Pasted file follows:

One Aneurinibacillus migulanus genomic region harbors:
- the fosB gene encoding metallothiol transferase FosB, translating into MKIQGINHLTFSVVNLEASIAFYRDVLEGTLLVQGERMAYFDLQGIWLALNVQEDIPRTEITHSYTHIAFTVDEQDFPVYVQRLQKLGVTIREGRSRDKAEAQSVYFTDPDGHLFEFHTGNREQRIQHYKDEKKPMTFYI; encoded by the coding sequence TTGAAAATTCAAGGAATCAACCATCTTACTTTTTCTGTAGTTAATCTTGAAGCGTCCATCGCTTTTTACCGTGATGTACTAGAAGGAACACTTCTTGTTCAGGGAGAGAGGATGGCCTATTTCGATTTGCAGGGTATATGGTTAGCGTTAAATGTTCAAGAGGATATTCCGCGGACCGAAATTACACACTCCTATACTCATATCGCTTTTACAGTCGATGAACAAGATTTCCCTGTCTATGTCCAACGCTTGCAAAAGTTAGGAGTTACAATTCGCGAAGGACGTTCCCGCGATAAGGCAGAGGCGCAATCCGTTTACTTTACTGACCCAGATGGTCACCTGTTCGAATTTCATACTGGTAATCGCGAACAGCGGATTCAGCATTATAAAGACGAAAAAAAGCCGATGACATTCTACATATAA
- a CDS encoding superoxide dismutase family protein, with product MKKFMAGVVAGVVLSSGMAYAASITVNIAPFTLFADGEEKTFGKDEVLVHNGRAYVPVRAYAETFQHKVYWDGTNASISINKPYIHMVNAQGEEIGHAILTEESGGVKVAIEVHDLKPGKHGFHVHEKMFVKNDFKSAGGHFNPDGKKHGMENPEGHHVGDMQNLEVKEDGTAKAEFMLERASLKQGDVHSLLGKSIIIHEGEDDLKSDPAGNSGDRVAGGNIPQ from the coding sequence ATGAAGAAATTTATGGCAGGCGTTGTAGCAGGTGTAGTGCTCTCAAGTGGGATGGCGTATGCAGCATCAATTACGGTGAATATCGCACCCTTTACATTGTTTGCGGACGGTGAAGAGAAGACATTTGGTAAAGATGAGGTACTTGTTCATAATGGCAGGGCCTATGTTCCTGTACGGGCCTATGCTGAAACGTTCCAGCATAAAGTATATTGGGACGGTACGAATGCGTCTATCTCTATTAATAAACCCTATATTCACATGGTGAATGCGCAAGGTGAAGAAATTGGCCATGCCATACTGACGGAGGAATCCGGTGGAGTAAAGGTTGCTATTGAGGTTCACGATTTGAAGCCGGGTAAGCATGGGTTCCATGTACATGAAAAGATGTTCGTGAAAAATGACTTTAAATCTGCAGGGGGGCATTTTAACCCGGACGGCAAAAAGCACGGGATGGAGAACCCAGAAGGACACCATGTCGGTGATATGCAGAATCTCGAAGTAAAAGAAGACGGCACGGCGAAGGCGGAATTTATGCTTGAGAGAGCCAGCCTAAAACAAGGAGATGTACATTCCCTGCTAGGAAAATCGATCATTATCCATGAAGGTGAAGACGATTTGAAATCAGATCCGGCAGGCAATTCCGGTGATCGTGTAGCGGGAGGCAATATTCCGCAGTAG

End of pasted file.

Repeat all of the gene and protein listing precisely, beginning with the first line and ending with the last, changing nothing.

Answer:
One Aneurinibacillus migulanus genomic region harbors:
- the fosB gene encoding metallothiol transferase FosB, translating into MKIQGINHLTFSVVNLEASIAFYRDVLEGTLLVQGERMAYFDLQGIWLALNVQEDIPRTEITHSYTHIAFTVDEQDFPVYVQRLQKLGVTIREGRSRDKAEAQSVYFTDPDGHLFEFHTGNREQRIQHYKDEKKPMTFYI; encoded by the coding sequence TTGAAAATTCAAGGAATCAACCATCTTACTTTTTCTGTAGTTAATCTTGAAGCGTCCATCGCTTTTTACCGTGATGTACTAGAAGGAACACTTCTTGTTCAGGGAGAGAGGATGGCCTATTTCGATTTGCAGGGTATATGGTTAGCGTTAAATGTTCAAGAGGATATTCCGCGGACCGAAATTACACACTCCTATACTCATATCGCTTTTACAGTCGATGAACAAGATTTCCCTGTCTATGTCCAACGCTTGCAAAAGTTAGGAGTTACAATTCGCGAAGGACGTTCCCGCGATAAGGCAGAGGCGCAATCCGTTTACTTTACTGACCCAGATGGTCACCTGTTCGAATTTCATACTGGTAATCGCGAACAGCGGATTCAGCATTATAAAGACGAAAAAAAGCCGATGACATTCTACATATAA
- a CDS encoding superoxide dismutase family protein, with product MKKFMAGVVAGVVLSSGMAYAASITVNIAPFTLFADGEEKTFGKDEVLVHNGRAYVPVRAYAETFQHKVYWDGTNASISINKPYIHMVNAQGEEIGHAILTEESGGVKVAIEVHDLKPGKHGFHVHEKMFVKNDFKSAGGHFNPDGKKHGMENPEGHHVGDMQNLEVKEDGTAKAEFMLERASLKQGDVHSLLGKSIIIHEGEDDLKSDPAGNSGDRVAGGNIPQ from the coding sequence ATGAAGAAATTTATGGCAGGCGTTGTAGCAGGTGTAGTGCTCTCAAGTGGGATGGCGTATGCAGCATCAATTACGGTGAATATCGCACCCTTTACATTGTTTGCGGACGGTGAAGAGAAGACATTTGGTAAAGATGAGGTACTTGTTCATAATGGCAGGGCCTATGTTCCTGTACGGGCCTATGCTGAAACGTTCCAGCATAAAGTATATTGGGACGGTACGAATGCGTCTATCTCTATTAATAAACCCTATATTCACATGGTGAATGCGCAAGGTGAAGAAATTGGCCATGCCATACTGACGGAGGAATCCGGTGGAGTAAAGGTTGCTATTGAGGTTCACGATTTGAAGCCGGGTAAGCATGGGTTCCATGTACATGAAAAGATGTTCGTGAAAAATGACTTTAAATCTGCAGGGGGGCATTTTAACCCGGACGGCAAAAAGCACGGGATGGAGAACCCAGAAGGACACCATGTCGGTGATATGCAGAATCTCGAAGTAAAAGAAGACGGCACGGCGAAGGCGGAATTTATGCTTGAGAGAGCCAGCCTAAAACAAGGAGATGTACATTCCCTGCTAGGAAAATCGATCATTATCCATGAAGGTGAAGACGATTTGAAATCAGATCCGGCAGGCAATTCCGGTGATCGTGTAGCGGGAGGCAATATTCCGCAGTAG